Rye in East Sussex Town Guide

E. F. Benson

E. F. Benson in Rye

E. F. Benson
Lamb House
West Street
East Sussex
TN31 7ES
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Novelist, biographer, and benefactor of Rye.

Edward Frederic Benson was born July 24, 1867 at Wellington College in Berkshire, where his father was Headmaster. He was the fifth of six children born to Mary Sidgwick Benson and Edward White Benson, later Chancellor and Canon of Lincoln Cathedral, Bishop of Truro in Cornwall during the construction of the cathedral there, and finally Archbishop of Canterbury (1883-1896).

Known to his family as Fred, young Benson was educated first at Temple Grove in East Sheen, Surrey, where his developing love of music and the English language did not prevent him from finishing near the bottom of his class, probably because he was so often entertaining and mischievous. His next school was Marlborough in Wiltshire where he studied for six years and played many sports.

At the age of 20, he became an undergraduate at Kings College, Cambridge. Benson finished at Cambridge with honours in archaeology and a passion for all things Greek. His first major dig was at the walls of the city of Chester, where he made a number of important discoveries. From there he went to Athens to attend the British School of Archaeology.

His first book, Sketches from Marlborough, was privately published in 1888 and reflects lovingly on his teenage school days. His first novel, Dodo, appeared in 1893 to great acclaim and success. In it Benson introduced as the central character a woman who was to appear many times in different guises in future books – a glamorous, entertaining, humorous, heartless, amoral person who charmed many of those around her but caused great distress to others.

Benson, when he was not travelling and participating in archaeological digs, lived primarily with his parents at the various homes allotted to the Archbishop of Canterbury. Always he continued to write, producing about 100 books, along with dozens of short stories, articles, and pamphlets during his productive life.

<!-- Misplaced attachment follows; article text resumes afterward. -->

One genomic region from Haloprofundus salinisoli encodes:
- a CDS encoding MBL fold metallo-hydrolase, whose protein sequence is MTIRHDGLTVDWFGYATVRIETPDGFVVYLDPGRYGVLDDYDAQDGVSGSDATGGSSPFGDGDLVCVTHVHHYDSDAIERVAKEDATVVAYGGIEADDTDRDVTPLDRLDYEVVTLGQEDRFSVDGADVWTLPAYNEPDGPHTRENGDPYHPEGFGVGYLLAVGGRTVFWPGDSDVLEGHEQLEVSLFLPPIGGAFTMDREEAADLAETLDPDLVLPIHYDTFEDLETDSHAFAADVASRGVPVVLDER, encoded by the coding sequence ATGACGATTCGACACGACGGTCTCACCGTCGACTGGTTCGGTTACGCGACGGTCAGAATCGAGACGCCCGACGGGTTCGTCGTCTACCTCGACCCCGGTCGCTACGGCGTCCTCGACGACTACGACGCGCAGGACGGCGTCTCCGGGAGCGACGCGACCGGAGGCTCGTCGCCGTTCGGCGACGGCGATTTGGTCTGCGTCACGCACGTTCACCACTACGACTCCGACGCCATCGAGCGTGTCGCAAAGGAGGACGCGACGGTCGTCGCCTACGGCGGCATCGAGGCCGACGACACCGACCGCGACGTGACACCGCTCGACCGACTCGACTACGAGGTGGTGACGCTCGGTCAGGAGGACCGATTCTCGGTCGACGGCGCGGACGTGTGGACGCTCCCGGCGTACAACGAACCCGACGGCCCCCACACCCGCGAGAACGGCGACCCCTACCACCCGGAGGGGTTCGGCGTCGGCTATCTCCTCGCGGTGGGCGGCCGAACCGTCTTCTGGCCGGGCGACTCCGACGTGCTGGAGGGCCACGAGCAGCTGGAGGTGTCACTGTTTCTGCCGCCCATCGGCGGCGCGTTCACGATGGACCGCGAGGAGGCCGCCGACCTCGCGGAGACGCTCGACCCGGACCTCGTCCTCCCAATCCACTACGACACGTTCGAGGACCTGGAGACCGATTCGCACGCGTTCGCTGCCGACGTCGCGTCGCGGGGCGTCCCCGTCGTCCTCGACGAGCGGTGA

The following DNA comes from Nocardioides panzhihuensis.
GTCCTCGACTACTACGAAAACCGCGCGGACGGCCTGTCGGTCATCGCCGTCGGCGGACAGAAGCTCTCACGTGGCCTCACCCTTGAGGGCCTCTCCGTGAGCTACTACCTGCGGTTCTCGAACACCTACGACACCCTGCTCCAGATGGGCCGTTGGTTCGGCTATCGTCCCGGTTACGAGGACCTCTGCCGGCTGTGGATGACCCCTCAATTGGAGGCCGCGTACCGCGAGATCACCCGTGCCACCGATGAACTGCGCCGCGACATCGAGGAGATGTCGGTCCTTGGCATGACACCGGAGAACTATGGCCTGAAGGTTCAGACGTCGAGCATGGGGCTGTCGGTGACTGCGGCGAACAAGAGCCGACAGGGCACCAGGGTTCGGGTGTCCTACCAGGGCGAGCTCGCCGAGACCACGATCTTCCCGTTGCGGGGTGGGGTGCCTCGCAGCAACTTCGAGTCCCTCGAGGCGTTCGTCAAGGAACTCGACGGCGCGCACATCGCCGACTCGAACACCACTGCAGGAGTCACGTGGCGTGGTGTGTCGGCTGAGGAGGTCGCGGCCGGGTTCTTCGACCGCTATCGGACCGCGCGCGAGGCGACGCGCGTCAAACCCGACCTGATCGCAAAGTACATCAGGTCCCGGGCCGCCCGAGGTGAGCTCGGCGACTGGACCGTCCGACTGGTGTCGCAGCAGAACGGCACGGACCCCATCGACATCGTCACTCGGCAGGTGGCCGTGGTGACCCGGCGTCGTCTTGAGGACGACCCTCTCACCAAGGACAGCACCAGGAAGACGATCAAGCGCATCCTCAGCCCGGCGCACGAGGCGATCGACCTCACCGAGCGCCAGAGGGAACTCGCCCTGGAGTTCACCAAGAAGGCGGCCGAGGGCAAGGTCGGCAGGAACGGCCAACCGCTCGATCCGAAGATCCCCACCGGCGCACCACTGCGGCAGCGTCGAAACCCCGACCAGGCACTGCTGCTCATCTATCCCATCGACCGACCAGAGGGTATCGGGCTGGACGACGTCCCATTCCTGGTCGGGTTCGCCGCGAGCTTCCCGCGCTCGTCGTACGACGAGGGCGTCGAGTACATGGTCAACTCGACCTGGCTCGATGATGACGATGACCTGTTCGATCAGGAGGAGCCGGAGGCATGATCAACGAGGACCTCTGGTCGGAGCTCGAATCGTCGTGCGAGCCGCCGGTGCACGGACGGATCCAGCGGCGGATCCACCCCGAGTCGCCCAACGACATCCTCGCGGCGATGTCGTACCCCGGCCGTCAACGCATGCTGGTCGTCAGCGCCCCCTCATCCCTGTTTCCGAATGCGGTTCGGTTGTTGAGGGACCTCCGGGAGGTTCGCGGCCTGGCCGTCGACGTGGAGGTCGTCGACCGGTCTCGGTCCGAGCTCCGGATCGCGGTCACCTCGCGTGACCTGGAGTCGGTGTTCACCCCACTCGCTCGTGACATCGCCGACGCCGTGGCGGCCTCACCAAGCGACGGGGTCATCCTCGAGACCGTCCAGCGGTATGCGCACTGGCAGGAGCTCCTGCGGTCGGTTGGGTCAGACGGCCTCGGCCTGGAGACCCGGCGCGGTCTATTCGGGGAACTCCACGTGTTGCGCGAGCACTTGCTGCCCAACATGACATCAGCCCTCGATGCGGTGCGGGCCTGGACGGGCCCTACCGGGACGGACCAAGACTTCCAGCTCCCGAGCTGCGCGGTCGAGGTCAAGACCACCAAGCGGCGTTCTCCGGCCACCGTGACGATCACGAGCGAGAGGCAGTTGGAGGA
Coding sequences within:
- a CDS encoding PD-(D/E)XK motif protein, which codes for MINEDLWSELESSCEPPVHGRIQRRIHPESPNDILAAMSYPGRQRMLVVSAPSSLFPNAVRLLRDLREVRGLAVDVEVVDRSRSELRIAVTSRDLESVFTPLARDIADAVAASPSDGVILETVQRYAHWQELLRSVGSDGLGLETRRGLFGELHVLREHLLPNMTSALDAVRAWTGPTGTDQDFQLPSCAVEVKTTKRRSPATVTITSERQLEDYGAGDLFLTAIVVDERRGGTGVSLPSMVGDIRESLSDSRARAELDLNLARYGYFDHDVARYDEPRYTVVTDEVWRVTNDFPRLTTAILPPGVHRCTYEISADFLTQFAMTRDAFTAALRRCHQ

Following the Archbishop’s death, the family left Lambeth Palace, moving first to Winchester and then to a house called Tremans near Horsted Keynes in Sussex. Fred prepared for publication his father’s book on the life of St. Cyprian, a project on which the Archbishop worked for 30 years. This was the first of many times that he, as the most stable and meticulous member of the family, would be called upon to straighten out the affairs, edit the literary outpourings, and administer the estates of his parents and siblings.

Then, for a brief period Fred served as administrator of a Red Cross fund for relief of Greek refugees from Thessaly, victims of the Graeco-Turkish War of 1897, a job which put him in considerable danger but provided material for future books. On his way back to England, he visited Capri and began a love affair with the island which lasted for decades and coloured much of his future writing. Tremans remained the family’s base until Fred’s mother died in 1918, although the children were all grown and spent much of their time elsewhere.

All of the Benson siblings were extremely intelligent and well-educated. All but the first-born, Martin, who died at 17, were published authors. Arthur ultimately became Master of Magdelene College, Cambridge, biographer of his father, author of many novels, memoirs, and theological treatises and composer of the lyrics of “Land of Hope and Glory”. Maggie and Nellie both died prematurely, but each was an accomplished archaelogist and writer. Hugh was first an Anglican and then a Jesuit priest and a prolific novelist and theological writer. But Fred, who outlived all of his siblings, was the most prolific and successful author. His works included novels, comedies, memoirs, social commentary, a number of outstanding biographies, books about many aspects of sport, and dozens of supernatural and ghost tales which still attract a great following.